rta_pushguard_detail1_zoomThe handle is a decent size, not only so you can (just) fit two hands, but also so you can get a good positive grip on it, to control the workpiece.

Speaking of controlling the workpiece, and that is where the 178x75mm working surface comes into play, providing a decent contact area.  Often, you would want to work with two of these guards, not only further increasing the working area, but so you can further control the orientation of the workpiece relative to the tool, and prevent it twisting out from under the pushblock.

Unlike most pushblocks, the Incra one also has a double-walled ABS hand guard (grey) further protecting your rather valuable tools (hands).

rta_pushguard_detail3_zoom

I’d see a definite use for these on the router table, and the jointer particularly.  In an ideal world, I’d have 4 of these, two with the clear guard attached, and two without to cover all the jobs I’d want to use these on, without having to remove and replace the clear guard, but they are pretty easy to remove and replace even so.

Safety equipment is always something that comes secondary to the tools that allow us more capability in the workshop, but as I was told years ago when I got my motorbike license, if you can’t afford the safety equipment, you can’t afford the bike, and the same thing applies to woodworking.

Joint forming blade

CNC Sunday

I had an idea that perhaps I should consider limiting my posts about working with the CNC to one day a week.  But I doubt that is a resolution I’ll stick to for longer than 5 minutes!

I spent the day carving out a bunch of nested designs from MakeCNC.com, on their Australian Animal series.  I’ve put together one so far (a Bilby), and have cut out the cockatoo, kangaroo, croc, frilled neck lizard, and a bunch of others- about 6 to go of the 16 in total.  I’ll post more about them (including pics) when I have them together in the zoo.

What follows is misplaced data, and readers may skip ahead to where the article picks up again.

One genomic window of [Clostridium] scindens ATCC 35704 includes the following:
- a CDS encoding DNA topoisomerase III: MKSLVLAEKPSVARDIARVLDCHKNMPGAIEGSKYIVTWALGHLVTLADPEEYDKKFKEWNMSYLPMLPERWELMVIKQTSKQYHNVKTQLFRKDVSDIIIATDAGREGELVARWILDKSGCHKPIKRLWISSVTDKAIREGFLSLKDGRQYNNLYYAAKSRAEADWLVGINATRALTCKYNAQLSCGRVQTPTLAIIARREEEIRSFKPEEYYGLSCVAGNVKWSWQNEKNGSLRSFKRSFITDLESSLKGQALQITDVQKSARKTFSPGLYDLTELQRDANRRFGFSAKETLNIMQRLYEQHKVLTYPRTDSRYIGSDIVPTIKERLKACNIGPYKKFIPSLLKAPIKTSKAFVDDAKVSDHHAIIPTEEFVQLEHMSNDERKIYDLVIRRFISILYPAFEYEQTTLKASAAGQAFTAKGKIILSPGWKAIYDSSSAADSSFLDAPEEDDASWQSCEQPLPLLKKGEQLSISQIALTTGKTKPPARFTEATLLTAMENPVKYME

In the meantime, I finished the spitfire for my daughter’s school.  This was also cut out of 12mm MDF (as was the pteradactyl), and has a wing span of about 1.4m

spitfire-1 spitfire-2 spitfire-3 spitfire-4

The last is shot with a bottle, to give a bit of a sense of scale.  Solid thing!  I engraved the wings before they were cut out using a v bit.  Rather cool all told (found here)- almost tempted to make another to the same size to hang in the shed (and have it painted up).

Speaking of painting things up, that is what my daughter decided to do today.  So with a bunch of acrylic paints, she first undercoated, then painted a couple of the models I made for her yesterday.  The came up really well!  Really adds an extra dimension to the models.

spitfire-5Fun day, lots of sawdust! (After all, that is what it is all about).

 

At blinding speed

The first half of this video is in rastor mode.

The second half in vector mode, operating at a mind blowing 6 metres/sec!

Amazing!!!